Art in the Parks

Through collaborations with a diverse group of arts organizations and artists, Parks bringsto the public both experimental and traditional art in many park locations. Please browse ourlist of current exhibits below, explore our archives of past exhibits or readmore about the Art in the Parks Program.

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Fanny Allié, A Bench for the Night, Photograph Courtesy of the Artist

Fanny Allie, A Bench for the Night

May 18, 2015 to May 1, 2016
PS1 Greenstreet (Jackson Avenue and 46th Avenue), Queens
, Queens

Please note: This is a past exhibit that is no longer installed in the park.


Artist Fanny Allié raises awareness about homelessness in her public art installation A Bench for the Night. Her wooden bench is shaped in the silhouette of a sleeping person, a reminder that a public bench is a potential bed for some New Yorkers.  She is interested in personifying the bench while subtly referring to the dehumanization of people living on the streets.

A Bench for the Night is a continuation of Allié’s focus on this important social issue. In 2014 she took part in the Engaging Artists Residency organized by the Artist Volunteer Center and More Art, which primarily focused on homelessness. Engaging Artists encourages local artists to deepen their understanding of socially engaged art through volunteer opportunities and interactive workshops with professionals in the fields of fine art and activism. During this six–week program, participants were required to volunteer at least a half a day per week at a local charitable organization.

In 2013, Allié also exhibited the public artwork Serendipity in Tompkins Square Park. The sculpture was a life–size, steel silhouette of a formerly homeless man who spent much of his time in the park. Furthermore, A Bench for the Night is the continuation of her earlier neon sculpture The Glowing Homeless created in 2011 for Bring to Light: Nuit Blanche New York in Greenpoint, Brooklyn. The Glowing Homeless was a neon outline of a human form that rested on a park bench. By rendering the homeless person in neon light asleep amongst the park’s crowds she created an alluring object using an attractive material that reversed the normal reaction of avoidance and instead drew people towards the form on the bench. Allié’s new A Bench For the Night will invite the audience to sit on the bench, an interaction between the public and the artwork that was not possible with The Glowing Homeless.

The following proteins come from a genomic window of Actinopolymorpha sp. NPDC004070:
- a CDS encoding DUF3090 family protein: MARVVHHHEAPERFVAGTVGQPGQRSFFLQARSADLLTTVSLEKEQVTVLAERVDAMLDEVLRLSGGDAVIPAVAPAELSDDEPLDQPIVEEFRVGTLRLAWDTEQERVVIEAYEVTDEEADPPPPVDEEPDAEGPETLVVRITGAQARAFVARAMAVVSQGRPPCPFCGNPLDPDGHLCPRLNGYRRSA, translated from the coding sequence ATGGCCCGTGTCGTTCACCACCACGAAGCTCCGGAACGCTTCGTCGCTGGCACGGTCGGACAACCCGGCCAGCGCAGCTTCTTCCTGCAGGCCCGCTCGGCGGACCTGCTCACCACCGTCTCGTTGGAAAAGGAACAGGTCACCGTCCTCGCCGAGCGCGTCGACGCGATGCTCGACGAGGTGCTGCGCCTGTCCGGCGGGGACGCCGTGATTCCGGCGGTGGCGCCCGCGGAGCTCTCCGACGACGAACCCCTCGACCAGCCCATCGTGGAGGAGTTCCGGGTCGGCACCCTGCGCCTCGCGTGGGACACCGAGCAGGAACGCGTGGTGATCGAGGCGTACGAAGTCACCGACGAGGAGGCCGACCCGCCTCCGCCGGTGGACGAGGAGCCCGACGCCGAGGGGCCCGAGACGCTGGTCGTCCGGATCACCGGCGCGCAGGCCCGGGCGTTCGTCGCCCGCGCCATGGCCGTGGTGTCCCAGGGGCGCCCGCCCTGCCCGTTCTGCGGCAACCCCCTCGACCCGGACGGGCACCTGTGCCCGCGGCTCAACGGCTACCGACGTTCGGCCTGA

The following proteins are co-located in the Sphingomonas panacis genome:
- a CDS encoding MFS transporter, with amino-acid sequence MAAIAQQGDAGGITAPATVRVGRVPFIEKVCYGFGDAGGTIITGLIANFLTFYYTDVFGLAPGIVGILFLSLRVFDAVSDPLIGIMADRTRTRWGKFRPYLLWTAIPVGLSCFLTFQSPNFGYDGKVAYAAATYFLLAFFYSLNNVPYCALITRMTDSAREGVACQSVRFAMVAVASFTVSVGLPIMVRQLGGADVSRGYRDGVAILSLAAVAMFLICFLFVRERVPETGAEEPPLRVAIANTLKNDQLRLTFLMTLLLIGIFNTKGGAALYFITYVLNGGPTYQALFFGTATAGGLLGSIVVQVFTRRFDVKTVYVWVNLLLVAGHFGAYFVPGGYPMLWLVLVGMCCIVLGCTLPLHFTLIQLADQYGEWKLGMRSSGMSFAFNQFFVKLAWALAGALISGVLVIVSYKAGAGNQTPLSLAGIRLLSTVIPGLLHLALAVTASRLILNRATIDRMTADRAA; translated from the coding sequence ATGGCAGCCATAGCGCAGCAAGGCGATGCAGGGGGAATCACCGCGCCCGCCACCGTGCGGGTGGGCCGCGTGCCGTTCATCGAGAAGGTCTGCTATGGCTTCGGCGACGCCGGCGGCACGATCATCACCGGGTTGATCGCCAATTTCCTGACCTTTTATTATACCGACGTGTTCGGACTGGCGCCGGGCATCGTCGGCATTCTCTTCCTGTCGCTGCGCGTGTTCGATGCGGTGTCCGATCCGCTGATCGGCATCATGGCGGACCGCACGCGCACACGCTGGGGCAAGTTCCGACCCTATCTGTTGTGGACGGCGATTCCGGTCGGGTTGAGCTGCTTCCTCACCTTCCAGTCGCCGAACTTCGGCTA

While A Bench For a Night primarily alludes to homelessness, the piece also reflects one’s desire to seek an isolated place to rest and remove oneself from the continuous movement of the city. When preparing for this exhibit, Allié noticed a lack of seating in the immediate vicinity. By placing the bench–sculpture in this small plaza, she has created a new social space that simultaneously raises awareness on homelessness among the general public, as well as artists and art–lovers visiting MoMA PS1 located across the street.

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